Kenya Prepares to Torch Largest-Ever Ivory Bonfire (Nairobi)


Magdalene Mukami, Anadolu Agency

Date Published

Kenyan wildlife officers on Wednesday began piling up elephant tusks that will soon form a 120-tonne bonfire of ivory — the largest ever to be incinerated at one time.

The tusks have been seized from poachers, smugglers and traders around the country since 1989 and are due to be torched on April 30. They are estimated to have come from around 4,000 elephants butchered in Kenya alone.

Kitili Mbathi, director general of the Kenya Wildlife Service (KWS), broke the seal of the first container to reveal huge jumbo tusks to conservationists and journalists.

Publicity around the burning has led some Kenyans to question the reasoning behind the decision to burn ivory worth $240 million on the black market. Many argued the haul should be sold and the money ploughed into conservation projects.

Patrick Omondi, deputy director of the KWS, told Anadolu Agency: “Selling ivory does not help in solving the poaching problem.”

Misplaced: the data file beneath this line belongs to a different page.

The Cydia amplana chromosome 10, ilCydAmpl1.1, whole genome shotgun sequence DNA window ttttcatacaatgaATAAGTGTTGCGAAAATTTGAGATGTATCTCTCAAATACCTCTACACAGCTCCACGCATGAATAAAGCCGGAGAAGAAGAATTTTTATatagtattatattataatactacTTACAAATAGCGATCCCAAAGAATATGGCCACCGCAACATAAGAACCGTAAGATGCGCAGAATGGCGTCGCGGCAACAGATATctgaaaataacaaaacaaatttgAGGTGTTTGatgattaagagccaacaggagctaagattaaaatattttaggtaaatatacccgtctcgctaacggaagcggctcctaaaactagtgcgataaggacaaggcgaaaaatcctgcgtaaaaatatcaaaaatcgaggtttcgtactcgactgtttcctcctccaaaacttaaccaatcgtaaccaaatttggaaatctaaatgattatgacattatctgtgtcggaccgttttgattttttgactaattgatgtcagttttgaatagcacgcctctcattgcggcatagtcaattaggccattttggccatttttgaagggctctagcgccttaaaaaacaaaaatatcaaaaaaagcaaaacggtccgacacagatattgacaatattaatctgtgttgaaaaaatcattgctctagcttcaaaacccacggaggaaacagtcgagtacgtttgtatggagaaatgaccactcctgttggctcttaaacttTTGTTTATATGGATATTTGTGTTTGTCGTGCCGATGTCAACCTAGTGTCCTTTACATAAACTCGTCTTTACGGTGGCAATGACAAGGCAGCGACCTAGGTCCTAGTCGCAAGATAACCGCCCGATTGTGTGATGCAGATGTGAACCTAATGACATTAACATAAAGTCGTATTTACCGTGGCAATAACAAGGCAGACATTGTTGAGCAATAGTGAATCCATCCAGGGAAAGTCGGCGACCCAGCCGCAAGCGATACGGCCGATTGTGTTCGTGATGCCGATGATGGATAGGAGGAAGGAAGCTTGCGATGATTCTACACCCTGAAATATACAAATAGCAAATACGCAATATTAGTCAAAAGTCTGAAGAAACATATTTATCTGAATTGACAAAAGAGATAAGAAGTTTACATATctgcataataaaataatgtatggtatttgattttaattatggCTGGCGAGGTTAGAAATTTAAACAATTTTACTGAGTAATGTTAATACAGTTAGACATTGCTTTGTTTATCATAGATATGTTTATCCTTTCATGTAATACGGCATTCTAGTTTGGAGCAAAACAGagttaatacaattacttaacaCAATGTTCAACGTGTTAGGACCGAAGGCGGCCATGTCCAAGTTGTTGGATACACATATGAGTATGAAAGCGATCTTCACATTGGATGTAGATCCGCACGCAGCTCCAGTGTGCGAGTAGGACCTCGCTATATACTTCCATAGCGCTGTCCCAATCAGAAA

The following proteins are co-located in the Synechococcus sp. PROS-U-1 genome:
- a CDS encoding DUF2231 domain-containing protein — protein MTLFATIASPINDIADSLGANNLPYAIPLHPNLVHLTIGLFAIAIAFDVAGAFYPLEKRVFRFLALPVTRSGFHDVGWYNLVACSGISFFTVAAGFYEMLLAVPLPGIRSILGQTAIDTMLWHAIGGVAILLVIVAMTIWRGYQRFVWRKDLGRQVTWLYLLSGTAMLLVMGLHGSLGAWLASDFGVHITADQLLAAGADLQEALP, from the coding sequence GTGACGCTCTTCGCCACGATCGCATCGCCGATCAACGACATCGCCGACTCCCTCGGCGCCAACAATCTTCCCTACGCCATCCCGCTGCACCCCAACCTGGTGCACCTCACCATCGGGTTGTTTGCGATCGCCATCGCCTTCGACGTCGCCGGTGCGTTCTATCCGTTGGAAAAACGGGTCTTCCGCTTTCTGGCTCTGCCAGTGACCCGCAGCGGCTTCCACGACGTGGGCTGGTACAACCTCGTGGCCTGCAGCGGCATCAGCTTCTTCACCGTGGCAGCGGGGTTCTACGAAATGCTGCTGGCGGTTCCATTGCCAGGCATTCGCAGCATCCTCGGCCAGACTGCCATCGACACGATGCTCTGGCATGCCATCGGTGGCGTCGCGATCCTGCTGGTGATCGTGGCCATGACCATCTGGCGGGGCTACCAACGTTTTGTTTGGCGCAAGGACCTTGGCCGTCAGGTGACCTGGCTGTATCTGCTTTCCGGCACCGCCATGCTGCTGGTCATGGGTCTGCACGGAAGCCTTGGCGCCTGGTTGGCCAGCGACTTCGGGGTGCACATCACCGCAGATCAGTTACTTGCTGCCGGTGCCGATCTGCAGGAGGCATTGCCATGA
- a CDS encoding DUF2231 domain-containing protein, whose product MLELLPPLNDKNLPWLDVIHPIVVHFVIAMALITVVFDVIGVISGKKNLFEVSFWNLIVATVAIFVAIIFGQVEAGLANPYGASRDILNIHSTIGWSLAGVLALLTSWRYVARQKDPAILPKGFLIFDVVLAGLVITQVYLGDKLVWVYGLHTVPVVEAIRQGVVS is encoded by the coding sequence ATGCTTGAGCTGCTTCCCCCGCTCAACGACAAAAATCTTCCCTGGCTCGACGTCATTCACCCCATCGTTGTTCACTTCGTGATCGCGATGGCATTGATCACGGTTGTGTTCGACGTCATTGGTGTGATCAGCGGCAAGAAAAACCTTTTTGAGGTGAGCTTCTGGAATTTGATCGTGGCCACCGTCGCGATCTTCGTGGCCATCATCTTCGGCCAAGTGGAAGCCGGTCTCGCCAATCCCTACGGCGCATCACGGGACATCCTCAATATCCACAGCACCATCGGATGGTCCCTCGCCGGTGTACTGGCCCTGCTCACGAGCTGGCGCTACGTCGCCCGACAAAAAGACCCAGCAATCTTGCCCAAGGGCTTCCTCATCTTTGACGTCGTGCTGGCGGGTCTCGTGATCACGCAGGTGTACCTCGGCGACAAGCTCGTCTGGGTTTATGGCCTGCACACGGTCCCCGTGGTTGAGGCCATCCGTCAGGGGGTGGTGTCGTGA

He said poaching had increased in Africa, partly due to the experimental lifting of the international ban on ivory between 1997 and 2007 that saw some states legally sell their ivory stocks.

“We as Kenya associate the current high level poaching and smuggling to those experiments,”Omondi said. “It is worth burning the ivory to send a message to poachers and ivory smugglers that ivory is worthless. We are ready to burn the stockpile.”

Kenyan President Uhuru Kenyatta has maintained that the burning will serve as proof of Kenya’s zero tolerance approach to poaching and dealing in ivory.